And there is the real nub of the book: beyond the biography, beyond the history, My Rock ‘n’ Roll Friend serves also as a record of their friendship, begun 38 years earlier though latterly made a bit more tenuous by distance, work, absence, family … you know, life.
In the Everything But The Girl song, Blue Moon Rose, Thorn sang of “a friend and she comes from the high plains/Wise as the hills and fresh as the rains”, a friend who “taught me daring/Threw back the windows and let the air in”. It’s a song of joy really.
There is what Thorn calls “the weight of this history between us”. History that was begun in admiration (especially on Thorn’s part, after Morrison breezed into a dressing room where Thorn, then in the band Marine Girls but soon to start Everything But The Girl with Watt, sat and wondered). History that grew on difference (one a self-described small-town girl unsure of her place; the other “a tall, angular woman who seemed to reflect the light”). And history that never really wore away the edges of their contrasting personalities.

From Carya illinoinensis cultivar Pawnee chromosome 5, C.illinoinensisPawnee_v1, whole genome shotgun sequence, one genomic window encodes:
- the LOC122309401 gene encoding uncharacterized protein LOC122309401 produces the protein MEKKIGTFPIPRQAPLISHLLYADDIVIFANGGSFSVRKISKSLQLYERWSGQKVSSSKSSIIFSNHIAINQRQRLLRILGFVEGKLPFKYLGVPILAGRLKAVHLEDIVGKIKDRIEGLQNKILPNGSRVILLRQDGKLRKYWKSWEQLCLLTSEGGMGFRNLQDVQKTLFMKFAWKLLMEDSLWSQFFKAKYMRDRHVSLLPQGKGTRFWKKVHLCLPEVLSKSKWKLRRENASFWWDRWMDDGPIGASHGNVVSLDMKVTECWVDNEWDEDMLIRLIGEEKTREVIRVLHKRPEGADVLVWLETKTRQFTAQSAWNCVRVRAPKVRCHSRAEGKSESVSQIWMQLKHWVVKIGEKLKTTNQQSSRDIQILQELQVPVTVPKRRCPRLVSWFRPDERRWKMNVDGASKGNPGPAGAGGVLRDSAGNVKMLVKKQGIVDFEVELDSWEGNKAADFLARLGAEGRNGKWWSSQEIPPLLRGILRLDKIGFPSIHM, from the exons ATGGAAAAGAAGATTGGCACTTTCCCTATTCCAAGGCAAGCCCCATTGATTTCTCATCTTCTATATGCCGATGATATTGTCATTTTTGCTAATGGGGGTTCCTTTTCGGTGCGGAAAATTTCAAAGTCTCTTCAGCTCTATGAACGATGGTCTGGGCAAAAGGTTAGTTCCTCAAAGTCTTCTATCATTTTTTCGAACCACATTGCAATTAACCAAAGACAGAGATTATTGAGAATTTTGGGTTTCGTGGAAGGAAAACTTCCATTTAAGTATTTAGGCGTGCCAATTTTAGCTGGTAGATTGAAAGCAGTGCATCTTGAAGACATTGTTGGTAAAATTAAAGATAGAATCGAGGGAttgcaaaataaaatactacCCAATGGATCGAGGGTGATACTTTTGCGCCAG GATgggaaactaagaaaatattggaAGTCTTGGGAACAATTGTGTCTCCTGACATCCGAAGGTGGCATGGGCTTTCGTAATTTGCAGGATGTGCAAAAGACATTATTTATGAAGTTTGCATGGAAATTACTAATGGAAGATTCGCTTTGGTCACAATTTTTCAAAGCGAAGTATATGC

“[This connection] said something interesting about friendships and how they work, that often you’re not looking for someone who is exactly like you. Especially when you’re young,” says Thorn. “I do think it’s very important the age I was when we met and the age gap between us. I was 20 and she was 31 and I was still at that stage in my life where I felt that I was quite unformed and trying to work out who was I going to be as an adult woman, especially an adult woman maybe working in this music business.
“Was I going to work in this music business? I wasn’t sure. And there was Lindy, she was 31 years old and was working in this music business and also projected this image of being just entirely on top of things, able to deal with things, and confident and loud where I was quiet, and all those things.”
If at first it looked an unlikely start for a friendship, they did have common ground, whether it be working surrounded by men, both being well read and voracious reader, both with an academic background, both feeling that “we were now moving in a world where that wasn’t necessarily what was wanted of us, or no one was going to be interested in it”.